NDRF vessels are made available to various groups for training purposes.
Ships in the Reserve Fleet anchorages are used for military, law enforcement,
and ship interdiction training by groups in the Navy and FBI. Ready Reserve
Force (RRF) vessels standing-by at port facilities are often used for
cargo handling training. A total of 82 separate training events were held
during the year including Navy, Army, and Marine Corps cargo-handling
units, as well as stevedores sponsored by the Pacific Maritime Association
(PMA). These RRF vessels also supported security exercises conducted by
antiterrorism units from both the U.S. Coast Guard and Marine Corps. During
FY 2003, RRF vessels participated in a total of 164 calendar days of training
United States Shipping
During 2001, U.S. corporations earned approximately $3.1 billion in freight
and charter revenues from the operations of U.S.-flag liner vessels, contributing
millions of tax dollars for federal, state, and local governments.
As of July 2003, the U.S.-flag cargo-carrying merchant fleet included
239 self-propelled oceangoing vessels (1,000 gross tons and over) and
64 Great Lakes vessels, including integrated tug barges. Also counted
in the U.S.-flag fleet were over 38,000 other cargo ships, tugs, barges,
passenger ships, and other vessels engaged in domestic waterborne trade.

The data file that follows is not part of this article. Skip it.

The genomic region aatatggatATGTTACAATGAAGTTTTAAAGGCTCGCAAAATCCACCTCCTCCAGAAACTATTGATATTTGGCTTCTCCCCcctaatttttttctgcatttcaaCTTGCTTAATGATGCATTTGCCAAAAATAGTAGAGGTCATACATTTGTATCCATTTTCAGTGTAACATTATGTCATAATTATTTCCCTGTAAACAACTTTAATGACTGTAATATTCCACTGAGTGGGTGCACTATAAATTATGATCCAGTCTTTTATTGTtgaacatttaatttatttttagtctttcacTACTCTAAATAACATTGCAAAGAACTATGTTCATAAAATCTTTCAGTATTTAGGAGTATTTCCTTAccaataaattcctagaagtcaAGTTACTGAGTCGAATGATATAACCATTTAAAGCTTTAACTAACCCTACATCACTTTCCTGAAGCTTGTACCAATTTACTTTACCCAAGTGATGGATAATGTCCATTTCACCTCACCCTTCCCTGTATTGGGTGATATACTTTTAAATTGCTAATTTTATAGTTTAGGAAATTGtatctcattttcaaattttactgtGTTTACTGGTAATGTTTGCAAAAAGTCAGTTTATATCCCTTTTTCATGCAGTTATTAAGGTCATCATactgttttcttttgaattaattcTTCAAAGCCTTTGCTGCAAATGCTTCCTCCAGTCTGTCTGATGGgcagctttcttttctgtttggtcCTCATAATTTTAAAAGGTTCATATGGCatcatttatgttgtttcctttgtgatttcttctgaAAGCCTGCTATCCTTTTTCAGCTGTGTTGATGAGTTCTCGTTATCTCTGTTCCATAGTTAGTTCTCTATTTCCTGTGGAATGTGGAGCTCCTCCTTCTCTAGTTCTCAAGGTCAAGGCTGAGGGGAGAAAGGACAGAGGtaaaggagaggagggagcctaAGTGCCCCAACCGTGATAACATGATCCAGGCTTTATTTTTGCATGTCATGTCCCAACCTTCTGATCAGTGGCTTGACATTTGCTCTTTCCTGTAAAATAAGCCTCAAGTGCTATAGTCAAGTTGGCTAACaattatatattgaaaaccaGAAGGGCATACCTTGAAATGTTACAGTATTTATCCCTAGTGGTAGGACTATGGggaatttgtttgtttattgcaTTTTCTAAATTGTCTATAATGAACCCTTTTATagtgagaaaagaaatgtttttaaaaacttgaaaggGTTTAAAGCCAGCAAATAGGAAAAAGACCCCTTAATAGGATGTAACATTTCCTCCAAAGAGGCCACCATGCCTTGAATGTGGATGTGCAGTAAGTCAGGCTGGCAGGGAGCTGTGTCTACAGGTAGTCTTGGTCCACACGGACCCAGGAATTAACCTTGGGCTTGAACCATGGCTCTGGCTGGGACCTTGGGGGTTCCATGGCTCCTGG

The United States ranked 12th in the world in the deadweight tonnage of
its operational oceangoing commercial ships. The U.S.-flag share of America’s
seaborne foreign trade carried decreased in 2002, though, to 2.1 percent
(from 2.4 percent in 2001). The U.S.-flag percentage of liner trade also
decreased—to 6.4 percent from the previous 7.1 percent—during
the same period.
Even though the number of U.S.-flag oceangoing ships has declined in
recent years, the productivity of the fleet has improved substantially,
thanks primarily to the increased capacity of many ships. The average
capacity of liner vessels in the U.S.-flag fleet today is over 35,000
deadweight tons (dwt). Fleet productivity also has been enhanced by the
development of state-of-the-art intermodal systems that provide seamless,
door-to-door, just-in-time transportation worldwide. These advances also
have been applied to the movement of military shipments and have resulted
in significantly improved coordination and speed in the delivery of DoD
U.S.-flag ships are registered in the United States and are subject to